Sir Charles Sladen was known for his combative nature, which he carried beyond the legal profession to stoushes with the Presbyterian Church and, in his role as a politician, blocking legislation and causing the resignation of a State Premier. Eustace Wilson, a partner from 1948 to 1977, was a state Square Dancing Championships competitor and sailed the Sydney-Hobart Yacht Race. Other colourful characters were former mayors and sporting identities; some were involved in shipwrecks and strange disappearances to Fiji; others enjoyed long nights reciting entire Shakespeare plays aloud and arguing about poetry; a few made flights to the goldfields to make their fortunes, while others fell to poverty and still others rose to knighthoods.
No matter how history judges these characters, one thing is certain: they were deeply involved in the fabric of Geelong’s community life. Today Harwood Andrews still makes a strong point of encouraging its entire staff to make significant contributions to their community, and especially to become members and supporters of not-for-profit charities.
Communities, of course, go through their times of prosperity and hardship. One of the biggest hits the Geelong community has taken in its history came in the early 1990s with the collapse of the Pyramid Building Society. Thousands lost life savings, houses and employment as the flow-on effects from the financial institution’s downfall reverberated through the city and the rest of Victoria.
In the early ‘90s, Harwood Pincott and Andrews Backhouse were still separate firms and they both experienced hardship as a result of Pyramid’s and the community’s misfortunes. Andrews Backhouse were the lawyers who acted for Pyramid, and insiders note it is a credit to how ethically the firm worked with the building society that it faced no legal repercussions during or after Pyramid’s collapse.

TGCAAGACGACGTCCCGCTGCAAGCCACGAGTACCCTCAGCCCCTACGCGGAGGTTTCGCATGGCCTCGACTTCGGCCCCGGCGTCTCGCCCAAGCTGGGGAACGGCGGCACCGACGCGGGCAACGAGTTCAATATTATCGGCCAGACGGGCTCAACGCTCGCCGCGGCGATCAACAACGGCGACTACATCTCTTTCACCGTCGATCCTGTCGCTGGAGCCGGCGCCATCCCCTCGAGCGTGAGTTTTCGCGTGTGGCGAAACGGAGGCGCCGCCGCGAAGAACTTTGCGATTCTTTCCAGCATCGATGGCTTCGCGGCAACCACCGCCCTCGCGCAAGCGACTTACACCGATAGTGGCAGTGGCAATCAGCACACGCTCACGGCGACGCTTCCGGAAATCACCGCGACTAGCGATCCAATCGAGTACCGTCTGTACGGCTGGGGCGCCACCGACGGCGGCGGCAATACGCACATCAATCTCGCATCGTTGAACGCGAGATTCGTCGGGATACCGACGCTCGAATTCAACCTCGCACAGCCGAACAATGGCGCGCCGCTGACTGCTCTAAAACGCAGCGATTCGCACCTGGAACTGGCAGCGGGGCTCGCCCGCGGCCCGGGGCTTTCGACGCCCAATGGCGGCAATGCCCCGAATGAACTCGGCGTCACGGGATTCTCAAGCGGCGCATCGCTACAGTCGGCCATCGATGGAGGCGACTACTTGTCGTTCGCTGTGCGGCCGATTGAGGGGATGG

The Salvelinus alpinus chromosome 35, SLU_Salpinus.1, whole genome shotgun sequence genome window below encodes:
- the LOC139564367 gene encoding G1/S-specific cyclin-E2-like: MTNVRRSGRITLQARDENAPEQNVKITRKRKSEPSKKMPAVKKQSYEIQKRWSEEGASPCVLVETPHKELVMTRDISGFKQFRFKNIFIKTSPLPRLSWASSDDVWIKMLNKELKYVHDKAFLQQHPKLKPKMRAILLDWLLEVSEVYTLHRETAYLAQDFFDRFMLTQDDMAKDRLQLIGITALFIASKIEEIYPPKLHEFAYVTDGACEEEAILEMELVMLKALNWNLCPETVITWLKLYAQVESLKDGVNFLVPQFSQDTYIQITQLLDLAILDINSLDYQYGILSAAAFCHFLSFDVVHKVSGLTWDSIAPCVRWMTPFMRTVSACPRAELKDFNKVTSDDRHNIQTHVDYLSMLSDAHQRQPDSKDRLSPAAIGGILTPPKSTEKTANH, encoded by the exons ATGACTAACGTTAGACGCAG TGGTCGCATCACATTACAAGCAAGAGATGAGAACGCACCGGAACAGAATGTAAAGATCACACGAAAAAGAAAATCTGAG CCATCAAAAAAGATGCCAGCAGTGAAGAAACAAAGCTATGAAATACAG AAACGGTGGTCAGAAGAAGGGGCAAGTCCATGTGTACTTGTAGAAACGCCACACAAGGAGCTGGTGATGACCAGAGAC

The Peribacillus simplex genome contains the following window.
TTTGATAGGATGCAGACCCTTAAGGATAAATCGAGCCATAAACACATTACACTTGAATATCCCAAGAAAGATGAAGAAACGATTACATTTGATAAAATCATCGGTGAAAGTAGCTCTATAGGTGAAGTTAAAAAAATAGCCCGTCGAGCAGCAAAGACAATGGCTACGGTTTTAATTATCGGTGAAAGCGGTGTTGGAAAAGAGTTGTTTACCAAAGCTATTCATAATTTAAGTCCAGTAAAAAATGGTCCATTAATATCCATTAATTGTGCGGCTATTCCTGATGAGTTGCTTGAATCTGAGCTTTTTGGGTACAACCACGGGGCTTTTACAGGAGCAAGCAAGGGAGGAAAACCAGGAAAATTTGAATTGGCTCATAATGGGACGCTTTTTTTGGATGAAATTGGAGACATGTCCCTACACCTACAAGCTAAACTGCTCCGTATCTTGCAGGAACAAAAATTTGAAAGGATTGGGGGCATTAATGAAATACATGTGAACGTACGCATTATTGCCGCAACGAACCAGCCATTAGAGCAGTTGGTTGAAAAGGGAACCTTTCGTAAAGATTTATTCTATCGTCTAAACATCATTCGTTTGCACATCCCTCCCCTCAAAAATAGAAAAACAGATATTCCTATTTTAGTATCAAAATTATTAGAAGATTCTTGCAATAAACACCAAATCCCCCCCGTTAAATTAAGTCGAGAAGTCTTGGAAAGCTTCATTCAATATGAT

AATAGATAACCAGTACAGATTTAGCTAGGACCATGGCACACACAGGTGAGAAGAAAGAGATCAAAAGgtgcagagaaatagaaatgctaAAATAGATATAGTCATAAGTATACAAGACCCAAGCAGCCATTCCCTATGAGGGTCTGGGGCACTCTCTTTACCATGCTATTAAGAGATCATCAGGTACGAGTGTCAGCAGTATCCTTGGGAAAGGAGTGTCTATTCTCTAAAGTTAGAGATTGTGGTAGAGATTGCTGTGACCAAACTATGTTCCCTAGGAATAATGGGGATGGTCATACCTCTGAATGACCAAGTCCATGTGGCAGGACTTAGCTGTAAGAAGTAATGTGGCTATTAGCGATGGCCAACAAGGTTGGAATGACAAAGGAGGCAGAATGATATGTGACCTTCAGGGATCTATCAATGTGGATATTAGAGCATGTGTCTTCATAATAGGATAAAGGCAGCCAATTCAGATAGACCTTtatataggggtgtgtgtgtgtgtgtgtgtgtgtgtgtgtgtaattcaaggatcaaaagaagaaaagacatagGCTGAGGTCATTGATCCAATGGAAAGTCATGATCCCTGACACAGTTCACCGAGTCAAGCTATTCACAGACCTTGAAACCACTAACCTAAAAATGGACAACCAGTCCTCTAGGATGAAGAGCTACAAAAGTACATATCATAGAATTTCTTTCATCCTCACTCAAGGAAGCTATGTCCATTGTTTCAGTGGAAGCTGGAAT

But it did, of course, lose a significant amount of its business; with 100 employees, Andrews Backhouse was then the largest law firm in regional Victoria and suddenly it could no longer support its staffing levels. The entire legal profession thought the firm’s days were numbered. At the same time, Harwood Pincott was enduring the downturn in business that the rest of Geelong – and Victoria – was suffering as a result of so many enterprises losing their major source of finance.
As so often happens with events that change an enterprise, the merger that created Harwood Andrews in 1992 came down to a quirk of fate, in this case a well-timed cup of coffee. A chance meeting between an Andrews Backhouse partner and a Harwood and Pincott partner led both firms to realise they could improve their situations dramatically if they united, and Harwood Andrews was born.
It is said that what doesn’t kill you makes you stronger, and that adage firmly applies to Harwood Andrews. Birthed in a time of economic woe, it has become a powerful entity that serves and supports the Geelong community, proudly offering a capital city legal experience from a regional base.
Key to Harwood Andrews’ ongoing success was its decision soon after the merger to embrace the then new reality of specialisation. Before the early 1990s, firms were not allowed to claim specialisation in any area of law. But a Law Institute of Victoria ruling changed that and, if firms passed a stringent set of tests and accreditations, they were permitted to note their lawyers as specialists.
Harwood Andrews once had more accredited specialists in more disciplines than any firm in the state. It maintains a high level of specialisation, including in tax law, where it brings its expertise to the public realm by publishing the industry go-to book Trust Structures Guide Australia annually.
The firm’s expertise, size and experience adds up to a simple equation for Geelong businesses and community members; they don’t have to travel to Melbourne to get the highest quality legal service. In fact, through its history, Harwood Andrews has expanded into other regional areas, including, Ballarat and Albury. And it has since 1994 run a Melbourne office, that is now called Sladen Legal in homage to Sir Charles Sladen’s role in building the firm in the mid-1800s.
Harwood Andrews is not a firm resting on its considerable laurels. It knows that being the oldest and largest firm in Geelong is not enough to ensure its future will be as strong as its past. Attuned to the benefits new technologies are bringing to the legal profession and fully up-to-date with 21st century legal complexities, Harwood Andrews will always rely on its time-honoured strengths: a commitment to personalised service and deep involvement in the Geelong community.
An interactive timeline of Harwood Andrews and its history can be viewed here:
175 years timeline